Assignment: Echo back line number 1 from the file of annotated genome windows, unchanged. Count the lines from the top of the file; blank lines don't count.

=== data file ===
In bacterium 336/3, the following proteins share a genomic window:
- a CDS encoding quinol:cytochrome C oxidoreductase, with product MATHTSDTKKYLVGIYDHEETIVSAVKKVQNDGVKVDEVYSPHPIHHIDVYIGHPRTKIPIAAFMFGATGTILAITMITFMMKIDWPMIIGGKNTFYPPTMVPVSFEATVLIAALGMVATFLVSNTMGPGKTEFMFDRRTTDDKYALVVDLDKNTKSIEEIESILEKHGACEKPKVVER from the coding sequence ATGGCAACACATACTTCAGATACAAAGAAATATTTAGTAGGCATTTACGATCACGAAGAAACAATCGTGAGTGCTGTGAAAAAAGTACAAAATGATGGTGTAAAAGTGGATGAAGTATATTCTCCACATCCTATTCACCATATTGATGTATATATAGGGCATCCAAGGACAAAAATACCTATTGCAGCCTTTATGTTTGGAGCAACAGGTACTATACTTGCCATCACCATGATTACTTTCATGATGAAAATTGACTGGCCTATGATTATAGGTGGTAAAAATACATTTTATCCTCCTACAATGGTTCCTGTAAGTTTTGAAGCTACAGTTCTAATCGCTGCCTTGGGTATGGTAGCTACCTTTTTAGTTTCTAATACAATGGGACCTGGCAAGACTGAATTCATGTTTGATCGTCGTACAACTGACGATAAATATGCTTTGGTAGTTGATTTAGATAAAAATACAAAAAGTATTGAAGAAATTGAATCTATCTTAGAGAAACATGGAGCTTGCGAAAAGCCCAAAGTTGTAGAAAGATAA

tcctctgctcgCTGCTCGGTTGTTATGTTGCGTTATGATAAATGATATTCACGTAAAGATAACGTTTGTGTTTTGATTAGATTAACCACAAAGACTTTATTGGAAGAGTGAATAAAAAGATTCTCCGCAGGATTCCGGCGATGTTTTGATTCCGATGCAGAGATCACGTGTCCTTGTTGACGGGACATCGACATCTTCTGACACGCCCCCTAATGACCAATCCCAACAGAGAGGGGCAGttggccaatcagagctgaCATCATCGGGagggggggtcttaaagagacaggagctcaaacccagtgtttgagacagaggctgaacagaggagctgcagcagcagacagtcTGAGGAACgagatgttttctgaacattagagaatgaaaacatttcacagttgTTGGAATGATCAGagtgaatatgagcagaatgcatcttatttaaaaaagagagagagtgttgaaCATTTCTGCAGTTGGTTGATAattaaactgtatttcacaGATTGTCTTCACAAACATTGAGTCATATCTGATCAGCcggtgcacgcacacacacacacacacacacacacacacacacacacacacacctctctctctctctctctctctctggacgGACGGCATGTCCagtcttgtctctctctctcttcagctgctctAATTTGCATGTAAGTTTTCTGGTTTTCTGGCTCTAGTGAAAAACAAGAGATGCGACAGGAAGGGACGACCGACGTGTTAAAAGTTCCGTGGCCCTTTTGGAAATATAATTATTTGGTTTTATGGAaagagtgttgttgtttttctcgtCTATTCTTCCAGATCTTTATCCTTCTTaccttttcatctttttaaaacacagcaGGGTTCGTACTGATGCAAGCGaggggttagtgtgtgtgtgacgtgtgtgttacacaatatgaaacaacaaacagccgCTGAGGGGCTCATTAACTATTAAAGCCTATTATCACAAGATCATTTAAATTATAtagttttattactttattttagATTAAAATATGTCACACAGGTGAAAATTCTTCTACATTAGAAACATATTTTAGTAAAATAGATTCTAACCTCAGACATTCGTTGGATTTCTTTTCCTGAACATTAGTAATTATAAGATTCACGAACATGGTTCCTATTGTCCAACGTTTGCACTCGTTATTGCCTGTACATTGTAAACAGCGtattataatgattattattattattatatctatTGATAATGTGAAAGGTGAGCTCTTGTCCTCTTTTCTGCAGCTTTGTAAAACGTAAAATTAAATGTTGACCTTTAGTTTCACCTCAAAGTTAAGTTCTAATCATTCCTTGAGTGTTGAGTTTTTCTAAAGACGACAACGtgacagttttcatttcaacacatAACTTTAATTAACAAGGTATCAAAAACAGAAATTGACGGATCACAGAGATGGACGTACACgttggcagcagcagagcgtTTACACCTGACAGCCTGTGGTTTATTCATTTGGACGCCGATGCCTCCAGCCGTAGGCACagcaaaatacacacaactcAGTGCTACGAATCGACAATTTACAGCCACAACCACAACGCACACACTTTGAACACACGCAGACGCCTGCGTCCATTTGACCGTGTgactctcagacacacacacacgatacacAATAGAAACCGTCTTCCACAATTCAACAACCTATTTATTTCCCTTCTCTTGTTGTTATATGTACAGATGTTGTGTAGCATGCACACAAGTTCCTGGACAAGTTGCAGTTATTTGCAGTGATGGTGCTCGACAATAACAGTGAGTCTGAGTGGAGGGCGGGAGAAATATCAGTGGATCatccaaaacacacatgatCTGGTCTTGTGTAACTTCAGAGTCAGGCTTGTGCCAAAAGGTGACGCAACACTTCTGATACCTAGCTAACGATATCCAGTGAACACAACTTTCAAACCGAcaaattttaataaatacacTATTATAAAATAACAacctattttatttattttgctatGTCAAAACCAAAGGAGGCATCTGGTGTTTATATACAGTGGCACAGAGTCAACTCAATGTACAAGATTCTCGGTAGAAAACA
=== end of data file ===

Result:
In bacterium 336/3, the following proteins share a genomic window: